Tuesday, August 9, 2011

Kris and Adam Discuss AFI’s Top 100: City Lights

Kris Jenson, with whom I've had the best discussions of my life, is an old friend of mine from Boston. We had been talking about the American Film Institute's Top 100 when he got a job at Dig Boston, writing about just that. Instead of letting the conversation end just because he's a big, fancy writer now, I'm going to write responses to his articles. I can't keep up with his movie watching, so I'm only responding to the ones I've seen.

Finally, time to cut the bullshit. I lumped as much praise on "Modern Times" as I will ever give a Chaplin film and now it's time to just go negative. The biggest problem with "City Lights" is that it was made by Charlie Chaplin, and not Buster Keaton. Sure, Chaplin was bigger at the time, but if we're talking about 100 examples of classic cinema, the discussion becomes about how to today's audiences, Chaplin moves are boring, cheesy, melo-dramatic, and lame. On the other hand, Keaton's movies reach a level of brilliance that transcends all time. If you have the patience to watch a silent film, Keaton should be your first stop. You'll be hooked.

Okay, real fast, some praise for "City Lights". I love the opening shot. I even emulated it in a student film. The boxing scene is really fun to watch. It would have been better as a self-contained short, though. The rest of the movie is just over-wrought. I can't even explain how little I care about the tramp or his blind love. I vaguely remember falling asleep while watching it. Oh right, this paragraph was supposed to be praise. Oh, thought of one. The movie becomes a lot more fun if you say, "City Lights" like the City Wok guy from "South Park." Shitty Lights, indeed.

Back to Keaton. The strength of silent movies is their ability to tell a story without dialogue. The masters of the craft were the ones able to bring a distinctive visual style to their work. Buster Keaton pulled of physical feats no human should be able to do. He gave of himself for film. In "Sherlock, Jr." he famously landed on train tracks neck first, broke his neck, stood up, and ran into the background. Let me be clear. He did not run off screen. He broke his fucking neck, then ran straight back long enough that the shot could hold and slowly fade out. This kind of impressive schtick came straight out of Vaudeville, and no one captured it on screen better than Keaton. He pushed the boundaries of what the medium could do.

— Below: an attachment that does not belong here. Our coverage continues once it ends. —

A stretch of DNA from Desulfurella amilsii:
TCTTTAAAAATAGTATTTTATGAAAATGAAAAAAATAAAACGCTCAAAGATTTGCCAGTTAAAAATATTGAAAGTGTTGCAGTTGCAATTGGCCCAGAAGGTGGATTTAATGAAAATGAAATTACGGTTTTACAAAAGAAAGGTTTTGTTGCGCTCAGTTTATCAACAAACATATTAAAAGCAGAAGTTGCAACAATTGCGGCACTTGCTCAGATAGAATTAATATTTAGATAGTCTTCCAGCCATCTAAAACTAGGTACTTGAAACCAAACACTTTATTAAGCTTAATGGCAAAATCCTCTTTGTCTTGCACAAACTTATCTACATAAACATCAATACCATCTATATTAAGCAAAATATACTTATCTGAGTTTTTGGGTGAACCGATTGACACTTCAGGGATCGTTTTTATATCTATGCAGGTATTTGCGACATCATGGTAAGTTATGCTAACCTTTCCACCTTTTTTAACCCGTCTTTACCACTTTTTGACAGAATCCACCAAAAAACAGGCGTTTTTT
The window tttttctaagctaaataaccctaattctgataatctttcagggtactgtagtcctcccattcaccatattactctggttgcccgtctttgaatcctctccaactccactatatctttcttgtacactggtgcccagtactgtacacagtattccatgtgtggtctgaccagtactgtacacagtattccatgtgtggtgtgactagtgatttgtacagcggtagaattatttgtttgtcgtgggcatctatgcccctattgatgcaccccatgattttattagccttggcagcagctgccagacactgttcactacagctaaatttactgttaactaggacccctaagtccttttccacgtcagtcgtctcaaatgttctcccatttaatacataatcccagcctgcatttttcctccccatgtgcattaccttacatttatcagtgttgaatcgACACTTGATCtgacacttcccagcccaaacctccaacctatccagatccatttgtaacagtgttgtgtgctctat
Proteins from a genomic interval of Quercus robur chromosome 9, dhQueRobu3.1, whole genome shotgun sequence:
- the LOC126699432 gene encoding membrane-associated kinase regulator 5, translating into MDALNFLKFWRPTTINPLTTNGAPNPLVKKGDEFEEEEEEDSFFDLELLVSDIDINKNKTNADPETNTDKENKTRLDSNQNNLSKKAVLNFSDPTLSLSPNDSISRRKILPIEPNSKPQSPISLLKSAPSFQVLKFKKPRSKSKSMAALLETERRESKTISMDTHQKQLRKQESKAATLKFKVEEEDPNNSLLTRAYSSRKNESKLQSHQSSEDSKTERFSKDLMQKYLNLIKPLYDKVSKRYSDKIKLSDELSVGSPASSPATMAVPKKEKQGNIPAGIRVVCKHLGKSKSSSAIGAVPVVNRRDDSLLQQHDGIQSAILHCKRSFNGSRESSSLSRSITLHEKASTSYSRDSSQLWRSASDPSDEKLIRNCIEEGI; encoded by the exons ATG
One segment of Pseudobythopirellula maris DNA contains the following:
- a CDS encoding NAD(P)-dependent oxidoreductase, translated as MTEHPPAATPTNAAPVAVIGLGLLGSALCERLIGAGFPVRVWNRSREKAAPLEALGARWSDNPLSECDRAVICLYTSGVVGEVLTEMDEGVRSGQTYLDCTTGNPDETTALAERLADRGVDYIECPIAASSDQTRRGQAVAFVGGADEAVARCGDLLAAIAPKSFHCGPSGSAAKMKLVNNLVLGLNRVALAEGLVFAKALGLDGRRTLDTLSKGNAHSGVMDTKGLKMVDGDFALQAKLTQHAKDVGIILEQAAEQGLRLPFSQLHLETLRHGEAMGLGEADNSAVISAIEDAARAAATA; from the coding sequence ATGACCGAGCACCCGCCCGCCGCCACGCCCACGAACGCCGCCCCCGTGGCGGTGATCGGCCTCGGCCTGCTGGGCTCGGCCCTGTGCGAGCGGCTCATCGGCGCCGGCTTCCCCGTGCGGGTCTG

It is impossible for there to be another Keaton. The best we can get now are internet videos, in short bursts, with no story. Students of Parkour and Freerunning are just training to do what Buster Keaton got paid to make movies doing. Keaton allowed himself to be wrecked for his art. Nowadays, no movie studio would allow a star to put himself in that much danger. The insurance would be astronomical.

Don't just think these were the action movie of their time. Keaton tapped into a Depression-era feeling of absurdity and hopelessness, but his stone-faced resilience allowed everyone to laugh at even the most desperate of situations. That face is what separates Keaton from Chaplin. Chaplin mugs at the camera as though he demands the audience feel his pain, damn it. I'll give him some credit, as he was inventing a whole new style of acting for movies, but watching Chaplin now just comes across so shallow. You know he's sad because, look, his face is so sad.  His movement is balletic and his emotions come across the same. It's just so opera-y.

That's fine, but considering the style of movie making has moved so far away from that overwrought crap and into more heightened realism, it's amazing to me Keaton doesn't get more credit. His emotionless face made him the calm center in a crazy world. The audience latches onto him immediately, not because we're forced to but because he's just naturally our conduit. As much as Brando, De Niro, and Streep get credit for their more out there emotional moments, they're considered the best film actors of all time because of that natural serenity. They are not AC-TORs in a MOOOOVIE; they're just people on screen.

Keaton taught comedians and actors for nearly a century what it means to be on screen. His films are a study in the pushing the boundaries of simple filmmaking and the fundamentals of film acting. I could watch "The Goat" and "Sherlock, Jr" over and over again. The chase at the end of "Seven Chances" is one of the boldest pieces of filmmaking ever. Thank God, "The General" made it onto the updated AFI List, but it's a shame he's still over-shadowed by 3 fucking Chaplin films.

Seriously, fuck Chaplin. Fuck him so hard.

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